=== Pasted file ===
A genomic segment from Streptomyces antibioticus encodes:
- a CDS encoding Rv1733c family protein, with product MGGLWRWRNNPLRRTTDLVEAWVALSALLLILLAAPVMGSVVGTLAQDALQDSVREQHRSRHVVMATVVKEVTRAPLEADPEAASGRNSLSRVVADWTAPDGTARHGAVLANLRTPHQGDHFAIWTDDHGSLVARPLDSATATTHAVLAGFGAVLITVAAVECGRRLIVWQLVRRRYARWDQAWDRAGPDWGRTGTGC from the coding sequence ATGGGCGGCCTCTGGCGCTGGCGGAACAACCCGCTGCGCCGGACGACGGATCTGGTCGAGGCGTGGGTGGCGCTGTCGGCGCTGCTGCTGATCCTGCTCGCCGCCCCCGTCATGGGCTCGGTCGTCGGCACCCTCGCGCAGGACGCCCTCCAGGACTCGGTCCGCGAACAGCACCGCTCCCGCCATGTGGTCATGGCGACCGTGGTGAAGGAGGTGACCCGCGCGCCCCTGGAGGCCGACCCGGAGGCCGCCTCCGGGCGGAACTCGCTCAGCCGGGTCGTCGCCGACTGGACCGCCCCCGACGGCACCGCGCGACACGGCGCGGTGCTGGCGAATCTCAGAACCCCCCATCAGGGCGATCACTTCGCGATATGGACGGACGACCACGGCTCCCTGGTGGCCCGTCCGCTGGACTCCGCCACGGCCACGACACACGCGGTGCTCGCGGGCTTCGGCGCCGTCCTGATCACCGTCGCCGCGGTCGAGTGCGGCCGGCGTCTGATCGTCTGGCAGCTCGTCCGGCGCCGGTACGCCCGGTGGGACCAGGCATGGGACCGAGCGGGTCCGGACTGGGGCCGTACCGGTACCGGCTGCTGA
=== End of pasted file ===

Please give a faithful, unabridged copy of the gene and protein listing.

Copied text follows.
A genomic segment from Streptomyces antibioticus encodes:
- a CDS encoding Rv1733c family protein, with product MGGLWRWRNNPLRRTTDLVEAWVALSALLLILLAAPVMGSVVGTLAQDALQDSVREQHRSRHVVMATVVKEVTRAPLEADPEAASGRNSLSRVVADWTAPDGTARHGAVLANLRTPHQGDHFAIWTDDHGSLVARPLDSATATTHAVLAGFGAVLITVAAVECGRRLIVWQLVRRRYARWDQAWDRAGPDWGRTGTGC from the coding sequence ATGGGCGGCCTCTGGCGCTGGCGGAACAACCCGCTGCGCCGGACGACGGATCTGGTCGAGGCGTGGGTGGCGCTGTCGGCGCTGCTGCTGATCCTGCTCGCCGCCCCCGTCATGGGCTCGGTCGTCGGCACCCTCGCGCAGGACGCCCTCCAGGACTCGGTCCGCGAACAGCACCGCTCCCGCCATGTGGTCATGGCGACCGTGGTGAAGGAGGTGACCCGCGCGCCCCTGGAGGCCGACCCGGAGGCCGCCTCCGGGCGGAACTCGCTCAGCCGGGTCGTCGCCGACTGGACCGCCCCCGACGGCACCGCGCGACACGGCGCGGTGCTGGCGAATCTCAGAACCCCCCATCAGGGCGATCACTTCGCGATATGGACGGACGACCACGGCTCCCTGGTGGCCCGTCCGCTGGACTCCGCCACGGCCACGACACACGCGGTGCTCGCGGGCTTCGGCGCCGTCCTGATCACCGTCGCCGCGGTCGAGTGCGGCCGGCGTCTGATCGTCTGGCAGCTCGTCCGGCGCCGGTACGCCCGGTGGGACCAGGCATGGGACCGAGCGGGTCCGGACTGGGGCCGTACCGGTACCGGCTGCTGA